• picks November 12, 2004

    Adam McEwen

    One of the weirder aspects of newspaper journalism is the phenomenon of composing obituaries for famous and important people who are still alive. Age, of course, is a factor in determining who gets written up in advance of their demise, but so is lifestyle: The music critic Neil Strauss reported being assigned an obit for Courtney Love. For his first New York solo show, British artist Adam McEwen borrows the concept of the posthumous sum-up penned before the fact, treating his famous subjects—among them Jeff Koons, Nicole Kidman, Malcom McLaren, Bill Clinton, and Macaulay Culkin—as if they were

  • picks November 03, 2004

    Paul Chan

    Paul Chan is on a roll right now, with this solo show following on the heels of The People’s Guide to the Republican National Convention, a map he designed in conjunction with the collective Friends of William Blake that displayed not only convention sites, but companies profiting from Bush policies, major Republican Party donors, adult entertainment complexes (which expected a spike in business), and medical and legal resources for protestors. My birds. . . trash. . . the future, 2004, a large double-sided digital projection, is decidedly more oblique in its politics—and meanings—but more in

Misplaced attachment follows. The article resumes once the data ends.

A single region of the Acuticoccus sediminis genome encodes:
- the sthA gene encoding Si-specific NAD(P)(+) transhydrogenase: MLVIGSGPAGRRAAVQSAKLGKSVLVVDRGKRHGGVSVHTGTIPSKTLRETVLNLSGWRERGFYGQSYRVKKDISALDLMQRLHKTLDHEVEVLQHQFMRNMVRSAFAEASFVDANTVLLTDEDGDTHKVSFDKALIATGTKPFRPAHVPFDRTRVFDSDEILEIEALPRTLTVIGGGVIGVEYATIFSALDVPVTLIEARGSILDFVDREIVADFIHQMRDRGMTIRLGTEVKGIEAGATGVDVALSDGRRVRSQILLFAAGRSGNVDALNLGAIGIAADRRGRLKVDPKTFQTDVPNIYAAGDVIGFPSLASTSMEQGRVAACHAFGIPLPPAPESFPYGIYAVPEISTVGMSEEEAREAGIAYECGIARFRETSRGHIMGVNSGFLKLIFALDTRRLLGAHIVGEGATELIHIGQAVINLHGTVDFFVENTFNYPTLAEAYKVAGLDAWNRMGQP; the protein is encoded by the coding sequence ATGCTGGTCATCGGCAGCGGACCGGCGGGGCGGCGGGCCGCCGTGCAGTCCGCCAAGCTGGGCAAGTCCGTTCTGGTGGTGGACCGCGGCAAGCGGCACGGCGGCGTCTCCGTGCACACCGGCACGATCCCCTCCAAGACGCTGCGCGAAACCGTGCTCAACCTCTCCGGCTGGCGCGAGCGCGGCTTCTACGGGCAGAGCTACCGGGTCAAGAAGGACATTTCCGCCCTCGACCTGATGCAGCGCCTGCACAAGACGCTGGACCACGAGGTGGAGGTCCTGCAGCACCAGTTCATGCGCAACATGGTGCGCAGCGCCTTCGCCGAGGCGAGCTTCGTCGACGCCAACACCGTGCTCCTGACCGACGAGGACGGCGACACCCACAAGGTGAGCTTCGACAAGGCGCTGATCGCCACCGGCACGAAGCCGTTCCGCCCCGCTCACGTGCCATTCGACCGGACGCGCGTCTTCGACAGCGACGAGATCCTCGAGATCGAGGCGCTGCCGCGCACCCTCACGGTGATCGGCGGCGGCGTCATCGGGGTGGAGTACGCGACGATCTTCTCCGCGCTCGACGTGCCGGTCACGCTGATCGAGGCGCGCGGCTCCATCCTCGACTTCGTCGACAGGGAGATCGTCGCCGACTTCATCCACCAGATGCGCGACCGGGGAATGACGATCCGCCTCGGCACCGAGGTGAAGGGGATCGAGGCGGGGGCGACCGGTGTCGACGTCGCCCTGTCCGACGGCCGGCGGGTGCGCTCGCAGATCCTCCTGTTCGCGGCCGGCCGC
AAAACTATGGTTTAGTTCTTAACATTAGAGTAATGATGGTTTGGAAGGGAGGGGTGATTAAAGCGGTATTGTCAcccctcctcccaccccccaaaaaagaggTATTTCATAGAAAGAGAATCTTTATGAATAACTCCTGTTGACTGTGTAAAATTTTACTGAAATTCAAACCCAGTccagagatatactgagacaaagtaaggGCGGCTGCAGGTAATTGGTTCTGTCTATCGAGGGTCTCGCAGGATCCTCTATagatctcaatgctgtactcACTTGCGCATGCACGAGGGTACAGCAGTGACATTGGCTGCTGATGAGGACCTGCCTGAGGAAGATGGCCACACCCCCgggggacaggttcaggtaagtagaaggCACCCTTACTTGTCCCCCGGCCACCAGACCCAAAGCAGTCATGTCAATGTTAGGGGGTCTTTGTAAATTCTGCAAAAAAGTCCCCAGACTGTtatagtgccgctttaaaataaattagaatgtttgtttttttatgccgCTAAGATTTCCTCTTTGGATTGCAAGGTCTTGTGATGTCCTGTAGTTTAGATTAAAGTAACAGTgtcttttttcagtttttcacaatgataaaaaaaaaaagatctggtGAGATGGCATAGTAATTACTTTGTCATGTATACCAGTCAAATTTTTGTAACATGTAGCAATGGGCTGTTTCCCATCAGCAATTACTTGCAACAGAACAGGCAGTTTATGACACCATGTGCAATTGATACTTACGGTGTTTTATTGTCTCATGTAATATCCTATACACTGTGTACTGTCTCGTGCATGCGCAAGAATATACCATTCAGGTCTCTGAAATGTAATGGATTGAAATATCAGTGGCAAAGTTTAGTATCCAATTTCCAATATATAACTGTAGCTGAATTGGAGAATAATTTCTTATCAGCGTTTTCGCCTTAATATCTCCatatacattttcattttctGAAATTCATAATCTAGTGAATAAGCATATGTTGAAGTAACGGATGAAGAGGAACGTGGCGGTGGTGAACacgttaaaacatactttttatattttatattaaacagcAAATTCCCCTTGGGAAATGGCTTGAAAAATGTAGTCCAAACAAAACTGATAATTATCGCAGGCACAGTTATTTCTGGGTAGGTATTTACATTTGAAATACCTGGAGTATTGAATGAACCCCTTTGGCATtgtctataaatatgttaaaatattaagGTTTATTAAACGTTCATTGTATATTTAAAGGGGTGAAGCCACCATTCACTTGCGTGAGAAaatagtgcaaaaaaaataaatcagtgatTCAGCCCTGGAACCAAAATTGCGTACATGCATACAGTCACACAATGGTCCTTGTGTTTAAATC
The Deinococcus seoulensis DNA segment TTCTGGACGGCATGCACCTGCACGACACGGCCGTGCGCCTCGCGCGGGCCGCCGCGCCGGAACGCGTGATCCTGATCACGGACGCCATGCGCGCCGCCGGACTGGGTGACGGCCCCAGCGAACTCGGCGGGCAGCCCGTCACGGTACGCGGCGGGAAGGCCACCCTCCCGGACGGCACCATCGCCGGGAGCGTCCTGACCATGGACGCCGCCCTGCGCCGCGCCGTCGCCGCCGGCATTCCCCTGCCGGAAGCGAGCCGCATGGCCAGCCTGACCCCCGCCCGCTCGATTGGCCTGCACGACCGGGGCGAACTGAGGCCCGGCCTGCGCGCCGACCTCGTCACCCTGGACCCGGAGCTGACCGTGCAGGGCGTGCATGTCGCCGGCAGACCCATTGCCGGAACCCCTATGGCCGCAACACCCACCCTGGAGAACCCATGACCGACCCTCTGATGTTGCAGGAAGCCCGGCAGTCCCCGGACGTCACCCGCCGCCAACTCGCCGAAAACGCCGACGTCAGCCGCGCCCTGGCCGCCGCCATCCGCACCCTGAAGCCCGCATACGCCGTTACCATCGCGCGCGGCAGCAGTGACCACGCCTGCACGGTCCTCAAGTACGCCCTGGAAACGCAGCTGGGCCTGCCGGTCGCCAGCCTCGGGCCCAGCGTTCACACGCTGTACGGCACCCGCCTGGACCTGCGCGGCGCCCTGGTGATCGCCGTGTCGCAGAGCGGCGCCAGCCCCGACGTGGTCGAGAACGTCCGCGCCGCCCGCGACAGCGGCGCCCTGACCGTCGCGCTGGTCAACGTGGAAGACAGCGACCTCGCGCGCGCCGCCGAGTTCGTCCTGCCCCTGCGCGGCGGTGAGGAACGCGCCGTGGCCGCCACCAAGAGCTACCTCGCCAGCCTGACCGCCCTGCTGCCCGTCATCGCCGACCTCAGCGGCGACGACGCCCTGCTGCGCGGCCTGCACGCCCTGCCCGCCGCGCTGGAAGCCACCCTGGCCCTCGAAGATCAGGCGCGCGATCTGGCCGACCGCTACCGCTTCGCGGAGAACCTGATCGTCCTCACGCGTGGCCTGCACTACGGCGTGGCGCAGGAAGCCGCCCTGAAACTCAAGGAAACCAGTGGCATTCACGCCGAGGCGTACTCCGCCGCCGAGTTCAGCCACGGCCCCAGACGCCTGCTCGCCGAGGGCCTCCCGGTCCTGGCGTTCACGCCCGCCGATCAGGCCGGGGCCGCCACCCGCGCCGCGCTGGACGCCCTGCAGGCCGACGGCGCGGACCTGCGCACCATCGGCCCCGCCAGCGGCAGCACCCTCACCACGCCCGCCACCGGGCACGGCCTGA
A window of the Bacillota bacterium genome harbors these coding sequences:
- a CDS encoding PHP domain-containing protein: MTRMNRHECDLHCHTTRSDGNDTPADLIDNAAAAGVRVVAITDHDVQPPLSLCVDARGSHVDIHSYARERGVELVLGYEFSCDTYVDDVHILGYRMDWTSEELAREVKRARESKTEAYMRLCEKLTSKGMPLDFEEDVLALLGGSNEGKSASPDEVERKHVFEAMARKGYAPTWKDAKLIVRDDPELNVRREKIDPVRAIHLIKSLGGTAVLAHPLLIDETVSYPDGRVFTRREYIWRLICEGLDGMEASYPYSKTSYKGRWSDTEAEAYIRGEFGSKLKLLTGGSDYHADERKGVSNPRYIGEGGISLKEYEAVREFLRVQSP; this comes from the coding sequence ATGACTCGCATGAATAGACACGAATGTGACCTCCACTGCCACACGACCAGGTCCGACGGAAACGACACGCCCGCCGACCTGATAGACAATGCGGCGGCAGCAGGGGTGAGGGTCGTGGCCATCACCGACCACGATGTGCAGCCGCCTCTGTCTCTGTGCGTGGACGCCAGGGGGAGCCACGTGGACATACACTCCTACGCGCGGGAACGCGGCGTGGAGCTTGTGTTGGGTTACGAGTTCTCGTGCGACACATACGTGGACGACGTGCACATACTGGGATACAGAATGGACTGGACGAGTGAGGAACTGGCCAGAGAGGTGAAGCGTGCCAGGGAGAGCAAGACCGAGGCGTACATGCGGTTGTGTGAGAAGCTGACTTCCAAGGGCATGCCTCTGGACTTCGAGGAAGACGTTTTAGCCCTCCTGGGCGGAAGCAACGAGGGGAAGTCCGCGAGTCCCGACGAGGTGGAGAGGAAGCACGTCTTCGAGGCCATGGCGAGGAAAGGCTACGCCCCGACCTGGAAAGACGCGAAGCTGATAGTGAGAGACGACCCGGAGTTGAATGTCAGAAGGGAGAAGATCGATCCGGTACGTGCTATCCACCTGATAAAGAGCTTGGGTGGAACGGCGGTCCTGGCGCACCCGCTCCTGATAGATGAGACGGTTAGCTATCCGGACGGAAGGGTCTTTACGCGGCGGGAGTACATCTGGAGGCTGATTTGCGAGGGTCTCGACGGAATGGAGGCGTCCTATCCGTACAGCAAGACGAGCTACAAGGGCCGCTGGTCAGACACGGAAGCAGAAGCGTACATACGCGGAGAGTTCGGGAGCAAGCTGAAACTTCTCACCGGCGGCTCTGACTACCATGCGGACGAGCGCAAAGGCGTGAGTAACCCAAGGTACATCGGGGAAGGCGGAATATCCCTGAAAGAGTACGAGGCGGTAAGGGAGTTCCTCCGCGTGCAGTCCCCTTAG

• Elaine Reichek

    Writing in the 1880s, William Morris lamented that what he called the intellectual arts had been separated by “the sharpest lines of demarcation” from the decorative arts, and he exhorted craftsmen to create a “noble, popular art” guided by nature and history. Elaine Reichek has been working for over two decades in one such discipline: embroidery. But where her earlier output was a highly charged feminist appropriation of “women’s work,” she recently seems more closely guided by Morris’s exhortation.

    One reason for this may be that Reichek has directed her gaze back to the nineteenth century.

  • picks October 21, 2004

    Oona Ratcliffe

    Oona Ratcliffe’s paintings are like contemporary Kandinskys: big, symphonic orchestrations of color and line that seem rooted in landscape, but skirt any concrete representation. Their colors are appropriately updated to reflect myriad palettes, from Neo-Geo’s bold, clear primaries to the recent reincarnation of New Wave’s neon squiggles and flourishes. Ratcliffe's compositions look computer-generated, recalling the work of contemporary painters who use digital technologies as sketchpads. Her titles—Drench Revelation, Intimacy Accompaniment, In the Blue of Its Eyes, I Can Be the River (all